This does not, of course, suggest that Tashkent will necessarily ignore the NDN or other offers of collaboration. This August, the United States and Uzbekistan will hold their Annual Bilateral Consultations, the outcome of which will shed more light on the evolution of Uzbekistani-US relations. According to the press release of the US Department of State, “the sides will work […] to make progress in creating the necessary business atmosphere to increase US companies’ investments in the economy, educational and cultural exchange, to resolve the current problems in the field of human rights and to strengthen security and cooperation in defense” (, July 24;, July 26). The timing of the consultations, Uzbekistan’s decision to pull-out of the CSTO, and the ban on military bases as part of the national security strategy bill suggests that Tashkent may be bargaining to get the most out of the talks with Washington, which relies heavily on Tashkent’s role in the NDN.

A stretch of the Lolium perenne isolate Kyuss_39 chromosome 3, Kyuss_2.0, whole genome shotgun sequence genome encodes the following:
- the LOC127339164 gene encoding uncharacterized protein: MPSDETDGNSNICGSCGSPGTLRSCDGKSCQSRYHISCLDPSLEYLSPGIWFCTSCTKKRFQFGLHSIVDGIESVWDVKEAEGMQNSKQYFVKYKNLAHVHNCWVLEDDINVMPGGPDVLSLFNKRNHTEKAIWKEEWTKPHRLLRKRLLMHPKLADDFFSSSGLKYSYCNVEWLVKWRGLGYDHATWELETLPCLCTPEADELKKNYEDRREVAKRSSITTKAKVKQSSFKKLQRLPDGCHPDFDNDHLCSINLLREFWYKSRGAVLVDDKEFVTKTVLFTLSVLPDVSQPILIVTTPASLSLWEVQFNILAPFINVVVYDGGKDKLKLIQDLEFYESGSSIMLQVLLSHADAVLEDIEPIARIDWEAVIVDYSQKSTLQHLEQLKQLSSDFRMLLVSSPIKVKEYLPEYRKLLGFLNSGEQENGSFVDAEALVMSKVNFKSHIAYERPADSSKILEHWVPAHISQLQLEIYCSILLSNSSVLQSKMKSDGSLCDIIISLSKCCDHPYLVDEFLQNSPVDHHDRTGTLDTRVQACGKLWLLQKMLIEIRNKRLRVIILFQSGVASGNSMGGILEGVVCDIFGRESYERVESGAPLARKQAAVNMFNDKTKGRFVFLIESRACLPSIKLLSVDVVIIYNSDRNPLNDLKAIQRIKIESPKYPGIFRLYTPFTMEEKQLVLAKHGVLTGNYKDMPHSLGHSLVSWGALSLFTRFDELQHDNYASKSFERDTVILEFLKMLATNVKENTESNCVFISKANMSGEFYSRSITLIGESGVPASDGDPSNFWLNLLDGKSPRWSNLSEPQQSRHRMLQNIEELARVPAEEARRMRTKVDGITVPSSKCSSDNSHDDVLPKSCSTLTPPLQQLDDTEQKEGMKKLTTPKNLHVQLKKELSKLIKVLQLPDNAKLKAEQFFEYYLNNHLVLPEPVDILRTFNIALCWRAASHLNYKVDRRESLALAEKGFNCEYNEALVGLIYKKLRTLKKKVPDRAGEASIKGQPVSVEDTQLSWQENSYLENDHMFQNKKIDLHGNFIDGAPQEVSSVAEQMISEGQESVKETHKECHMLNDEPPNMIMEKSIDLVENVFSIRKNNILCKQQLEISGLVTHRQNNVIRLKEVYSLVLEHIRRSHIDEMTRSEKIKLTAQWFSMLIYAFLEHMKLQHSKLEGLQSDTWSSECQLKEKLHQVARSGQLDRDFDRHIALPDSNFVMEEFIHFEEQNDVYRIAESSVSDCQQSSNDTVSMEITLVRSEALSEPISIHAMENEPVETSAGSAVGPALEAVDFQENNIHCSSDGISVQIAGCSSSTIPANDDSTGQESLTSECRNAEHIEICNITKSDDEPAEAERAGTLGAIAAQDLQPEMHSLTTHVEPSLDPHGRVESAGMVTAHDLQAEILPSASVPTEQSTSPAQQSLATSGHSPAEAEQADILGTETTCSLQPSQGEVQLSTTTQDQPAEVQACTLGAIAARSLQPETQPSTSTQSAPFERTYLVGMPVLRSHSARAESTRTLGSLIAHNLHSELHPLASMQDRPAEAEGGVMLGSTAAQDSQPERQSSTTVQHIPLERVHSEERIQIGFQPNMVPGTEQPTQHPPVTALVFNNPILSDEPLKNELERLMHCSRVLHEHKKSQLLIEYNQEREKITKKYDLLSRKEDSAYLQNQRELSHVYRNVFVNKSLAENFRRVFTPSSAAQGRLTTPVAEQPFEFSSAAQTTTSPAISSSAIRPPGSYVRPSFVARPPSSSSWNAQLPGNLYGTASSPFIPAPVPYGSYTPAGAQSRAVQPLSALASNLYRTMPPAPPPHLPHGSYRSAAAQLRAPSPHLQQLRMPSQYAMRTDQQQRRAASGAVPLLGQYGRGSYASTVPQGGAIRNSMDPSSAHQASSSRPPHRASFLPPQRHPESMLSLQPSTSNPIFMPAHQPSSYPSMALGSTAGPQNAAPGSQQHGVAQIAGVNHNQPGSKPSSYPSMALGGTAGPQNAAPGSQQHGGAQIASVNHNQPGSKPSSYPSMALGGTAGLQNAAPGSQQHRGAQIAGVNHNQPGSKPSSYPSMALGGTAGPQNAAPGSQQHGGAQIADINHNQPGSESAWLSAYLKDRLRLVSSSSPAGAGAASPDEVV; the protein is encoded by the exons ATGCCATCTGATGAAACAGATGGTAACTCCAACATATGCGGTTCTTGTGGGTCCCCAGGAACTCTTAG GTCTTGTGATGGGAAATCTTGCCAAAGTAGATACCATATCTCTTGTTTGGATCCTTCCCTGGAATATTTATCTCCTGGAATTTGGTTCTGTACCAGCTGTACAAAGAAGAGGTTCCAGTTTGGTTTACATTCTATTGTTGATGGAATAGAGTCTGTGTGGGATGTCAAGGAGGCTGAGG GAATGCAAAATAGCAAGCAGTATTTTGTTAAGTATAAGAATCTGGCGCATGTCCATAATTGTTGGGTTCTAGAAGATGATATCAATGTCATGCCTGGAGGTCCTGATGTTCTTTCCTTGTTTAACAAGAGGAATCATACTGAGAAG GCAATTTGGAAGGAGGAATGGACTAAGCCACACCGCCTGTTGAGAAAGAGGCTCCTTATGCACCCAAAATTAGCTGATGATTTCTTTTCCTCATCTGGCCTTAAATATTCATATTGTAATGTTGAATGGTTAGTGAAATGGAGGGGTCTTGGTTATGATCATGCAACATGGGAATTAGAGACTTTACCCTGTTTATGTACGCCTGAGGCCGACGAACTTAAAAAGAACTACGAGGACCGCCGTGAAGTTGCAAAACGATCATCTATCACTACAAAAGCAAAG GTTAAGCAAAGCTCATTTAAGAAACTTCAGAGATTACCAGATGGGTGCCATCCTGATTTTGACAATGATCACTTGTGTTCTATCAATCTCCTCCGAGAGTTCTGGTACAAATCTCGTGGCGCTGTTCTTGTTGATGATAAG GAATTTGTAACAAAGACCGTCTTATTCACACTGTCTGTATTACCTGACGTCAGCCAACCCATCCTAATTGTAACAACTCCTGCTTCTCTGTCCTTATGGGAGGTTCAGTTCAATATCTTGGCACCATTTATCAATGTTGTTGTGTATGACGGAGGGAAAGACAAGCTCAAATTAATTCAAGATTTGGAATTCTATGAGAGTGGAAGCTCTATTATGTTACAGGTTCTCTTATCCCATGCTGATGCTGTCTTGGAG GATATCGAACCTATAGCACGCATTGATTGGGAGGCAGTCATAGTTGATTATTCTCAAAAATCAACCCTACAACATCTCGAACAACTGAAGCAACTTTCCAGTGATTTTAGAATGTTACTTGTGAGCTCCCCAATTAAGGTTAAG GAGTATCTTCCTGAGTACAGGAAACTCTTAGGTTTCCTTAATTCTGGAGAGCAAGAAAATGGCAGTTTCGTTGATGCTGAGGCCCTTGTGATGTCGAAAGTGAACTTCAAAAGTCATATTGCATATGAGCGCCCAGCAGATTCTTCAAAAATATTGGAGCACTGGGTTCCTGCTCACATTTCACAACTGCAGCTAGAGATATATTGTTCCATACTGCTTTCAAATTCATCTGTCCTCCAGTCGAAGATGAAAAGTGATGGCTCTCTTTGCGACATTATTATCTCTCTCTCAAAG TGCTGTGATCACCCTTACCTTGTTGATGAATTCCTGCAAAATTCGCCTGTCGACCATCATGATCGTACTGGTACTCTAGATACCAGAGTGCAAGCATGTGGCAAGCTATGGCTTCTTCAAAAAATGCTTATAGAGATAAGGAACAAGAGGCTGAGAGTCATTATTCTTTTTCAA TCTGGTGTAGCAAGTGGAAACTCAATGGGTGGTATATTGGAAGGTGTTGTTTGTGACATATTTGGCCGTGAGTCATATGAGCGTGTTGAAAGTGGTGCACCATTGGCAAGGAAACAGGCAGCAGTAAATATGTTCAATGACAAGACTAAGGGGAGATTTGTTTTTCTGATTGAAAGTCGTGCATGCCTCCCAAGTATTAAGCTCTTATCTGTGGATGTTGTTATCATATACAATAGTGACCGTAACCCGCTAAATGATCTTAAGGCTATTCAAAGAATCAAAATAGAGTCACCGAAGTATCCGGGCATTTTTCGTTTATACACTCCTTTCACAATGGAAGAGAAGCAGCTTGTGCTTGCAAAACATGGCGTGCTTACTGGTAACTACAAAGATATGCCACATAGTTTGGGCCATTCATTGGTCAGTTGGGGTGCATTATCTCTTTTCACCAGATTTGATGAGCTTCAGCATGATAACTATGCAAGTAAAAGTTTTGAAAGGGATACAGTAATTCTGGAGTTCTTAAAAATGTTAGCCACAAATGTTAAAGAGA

Short of declaring neutrality, the proposed foreign policy concept seeks to ensure that Uzbekistan is not constrained by external actors but that it can adapt to changing circumstances. It views this ability as critical in the region, which is experiencing a strong integration push by Russia, a growing influence of India and China, as well as uncertainty regarding future US military involvement. The bill also looks to secure the regime of President Karimov, whose age opens the question of leadership succession. Finally, it helps authorities to seek order from within while shunning the one without.